Who will rid us of this tempestuous fool

Seems the boy Clegg believes the UK should sign up to the unwritten Eurozone treaty that Cameron non-vetoed a couple of weeks ago.

Telegraph.

The Deputy Prime Minister said the new treaty on fiscal union should be “folded into” the existing EU rules.
That would require the UK to give its consent to an agreement that Mr Cameron refused to back last month.
In a joint statement with other Liberal leaders, Mr Clegg made clear he wants to end Britain’s role outside the new treaty, effectively reversing Mr Cameron’s historic veto.
Clegg warned today that Europe could only overcome the economic crisis by sticking together and avoiding “needless rivalry and isolation”.
Seeking to re-engage with European leaders in the wake of David Cameron’s treaty veto, the Deputy Prime Minister insisted: “We will not sort out this crisis by falling apart.”

Well the fact that the UK isn’t actually in the Eurozone and has actually benefited from this situation means I cannot imagine a single reason why we should sign anything of the sort, though I suspect Clegg might just be trying to play to the gallery of the pro Eurozone Lib Dems despite the fact that recent polls show support for his party to be nosediving due to having to actually deal with political problems rather than carping from the sidelines. Other than the possibility of losing his comfy EU pension, you’d think Clegg would be politically savvy enough to see which direction the political winds are blowing, and it isn’t towards Europe.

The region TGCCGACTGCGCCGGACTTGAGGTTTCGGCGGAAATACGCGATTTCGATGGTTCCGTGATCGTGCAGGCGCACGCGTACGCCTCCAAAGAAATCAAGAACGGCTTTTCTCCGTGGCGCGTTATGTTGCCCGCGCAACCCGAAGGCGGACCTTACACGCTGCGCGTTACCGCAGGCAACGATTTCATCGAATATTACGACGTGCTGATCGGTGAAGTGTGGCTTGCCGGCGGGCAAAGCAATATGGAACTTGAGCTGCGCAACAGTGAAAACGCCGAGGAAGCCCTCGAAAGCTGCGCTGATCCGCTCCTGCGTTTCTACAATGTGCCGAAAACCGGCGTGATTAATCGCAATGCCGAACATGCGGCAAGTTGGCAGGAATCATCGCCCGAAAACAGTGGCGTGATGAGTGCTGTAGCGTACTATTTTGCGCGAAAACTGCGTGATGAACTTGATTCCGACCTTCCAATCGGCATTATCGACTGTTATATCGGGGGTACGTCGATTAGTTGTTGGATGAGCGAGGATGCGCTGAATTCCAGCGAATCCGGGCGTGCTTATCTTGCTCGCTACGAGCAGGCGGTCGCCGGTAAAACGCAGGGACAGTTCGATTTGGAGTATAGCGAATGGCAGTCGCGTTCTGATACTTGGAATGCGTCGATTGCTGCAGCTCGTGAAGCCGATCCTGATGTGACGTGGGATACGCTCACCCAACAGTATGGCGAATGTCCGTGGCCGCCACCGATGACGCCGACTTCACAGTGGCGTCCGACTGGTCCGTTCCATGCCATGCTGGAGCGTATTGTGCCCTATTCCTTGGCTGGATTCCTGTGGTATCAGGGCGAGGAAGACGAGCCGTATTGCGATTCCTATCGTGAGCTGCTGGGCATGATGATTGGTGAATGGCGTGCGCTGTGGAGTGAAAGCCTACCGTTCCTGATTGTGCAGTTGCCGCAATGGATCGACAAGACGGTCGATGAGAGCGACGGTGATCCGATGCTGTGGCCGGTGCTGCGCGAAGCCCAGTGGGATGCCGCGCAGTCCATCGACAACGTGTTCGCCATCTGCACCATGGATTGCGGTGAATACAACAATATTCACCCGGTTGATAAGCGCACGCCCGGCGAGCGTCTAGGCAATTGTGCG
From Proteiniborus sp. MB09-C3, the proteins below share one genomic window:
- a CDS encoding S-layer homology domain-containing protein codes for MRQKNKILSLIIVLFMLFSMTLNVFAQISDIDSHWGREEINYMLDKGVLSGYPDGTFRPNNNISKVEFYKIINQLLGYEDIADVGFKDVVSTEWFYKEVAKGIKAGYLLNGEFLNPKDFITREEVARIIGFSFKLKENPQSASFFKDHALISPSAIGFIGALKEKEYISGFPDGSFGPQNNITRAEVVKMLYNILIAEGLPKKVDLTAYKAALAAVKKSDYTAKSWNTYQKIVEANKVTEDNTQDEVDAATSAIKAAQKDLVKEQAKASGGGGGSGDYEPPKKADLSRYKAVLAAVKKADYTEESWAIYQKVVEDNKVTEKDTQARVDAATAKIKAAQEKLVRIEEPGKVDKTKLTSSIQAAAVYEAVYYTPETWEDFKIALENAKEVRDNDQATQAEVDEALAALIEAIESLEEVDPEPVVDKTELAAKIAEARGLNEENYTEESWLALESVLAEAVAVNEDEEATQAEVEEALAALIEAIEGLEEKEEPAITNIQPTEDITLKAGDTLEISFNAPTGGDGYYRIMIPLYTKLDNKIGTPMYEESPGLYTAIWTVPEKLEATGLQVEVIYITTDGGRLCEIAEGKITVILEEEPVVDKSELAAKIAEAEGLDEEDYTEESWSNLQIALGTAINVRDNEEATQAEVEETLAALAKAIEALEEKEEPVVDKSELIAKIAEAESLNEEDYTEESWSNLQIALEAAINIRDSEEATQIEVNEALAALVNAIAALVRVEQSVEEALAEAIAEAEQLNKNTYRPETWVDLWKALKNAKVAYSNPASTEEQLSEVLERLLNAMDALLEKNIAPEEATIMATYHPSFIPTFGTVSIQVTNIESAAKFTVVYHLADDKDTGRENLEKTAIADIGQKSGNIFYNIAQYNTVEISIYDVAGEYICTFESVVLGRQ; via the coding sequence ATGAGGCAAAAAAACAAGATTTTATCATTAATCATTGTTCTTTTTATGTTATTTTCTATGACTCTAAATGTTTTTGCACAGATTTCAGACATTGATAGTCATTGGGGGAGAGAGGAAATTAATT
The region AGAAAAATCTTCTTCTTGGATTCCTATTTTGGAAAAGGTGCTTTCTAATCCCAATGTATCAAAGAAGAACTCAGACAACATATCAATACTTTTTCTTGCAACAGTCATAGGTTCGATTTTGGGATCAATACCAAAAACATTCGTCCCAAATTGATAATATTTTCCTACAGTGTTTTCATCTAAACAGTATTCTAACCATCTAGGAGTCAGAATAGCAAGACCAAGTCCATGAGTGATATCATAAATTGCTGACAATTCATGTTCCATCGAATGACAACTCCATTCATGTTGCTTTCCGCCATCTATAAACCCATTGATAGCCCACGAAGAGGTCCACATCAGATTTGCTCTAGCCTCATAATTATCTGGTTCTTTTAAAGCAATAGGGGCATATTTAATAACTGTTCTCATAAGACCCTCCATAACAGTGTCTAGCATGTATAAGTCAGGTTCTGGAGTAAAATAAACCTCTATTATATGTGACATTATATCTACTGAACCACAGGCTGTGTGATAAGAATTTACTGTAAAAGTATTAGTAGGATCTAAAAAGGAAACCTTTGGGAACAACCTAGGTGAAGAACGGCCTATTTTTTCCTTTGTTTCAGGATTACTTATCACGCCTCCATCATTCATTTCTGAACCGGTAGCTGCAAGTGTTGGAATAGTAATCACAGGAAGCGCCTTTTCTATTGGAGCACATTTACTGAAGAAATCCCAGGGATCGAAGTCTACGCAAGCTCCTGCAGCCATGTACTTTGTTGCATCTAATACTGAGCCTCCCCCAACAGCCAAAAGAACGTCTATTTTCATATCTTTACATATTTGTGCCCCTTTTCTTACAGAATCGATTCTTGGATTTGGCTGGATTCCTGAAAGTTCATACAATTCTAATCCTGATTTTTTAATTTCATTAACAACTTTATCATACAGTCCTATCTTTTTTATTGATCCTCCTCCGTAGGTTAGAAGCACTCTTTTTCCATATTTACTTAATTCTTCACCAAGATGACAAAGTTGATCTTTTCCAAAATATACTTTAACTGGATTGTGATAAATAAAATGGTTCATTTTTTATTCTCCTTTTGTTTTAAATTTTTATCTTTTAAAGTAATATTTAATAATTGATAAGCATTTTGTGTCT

It would actually be politically inexpedient now for Cameron to sign anything of the sort before a general election and I rather suspect drafting such a treaty would not be completed before then assuming that such a treaty didn’t trip the imaginary boundaries requiring a referendum on the changes. The EU and the Eurozone are in dire straits at the moment and I cannot see this situation improving any in the immediate future. Whilst I suspect that Cameron might sign such a treaty in the future, at the moment his political instincts will be telling him that this is not a smart move and say what you like about Cameron, he might not have much in the way of a spine when it comes to Conservative values, but like Blair, he can read a situation very well and support for the EU would at the moment become a millstone around his neck.

As for Clegg? He’d do well to meditate on the saying “It’s best to keep quiet and be thought a fool, rather than opening your mouth and removing all doubt” Cameron is a politician, he understands politics even if he holds no strong beliefs, Clegg is just a fool who happens to lead a political party of fools.

Cameron will get his way.

7 comments for “Who will rid us of this tempestuous fool

  1. Robert Edwards
    January 10, 2012 at 7:10 am

    The Liberal Democrats are a uniquely dreadful bunch of chancers who suddenly find themselves in the spotlight. They are not rising to the occasion. No surprises there; their sense of entitlement is, however, remarkable, given thir dearth of talents.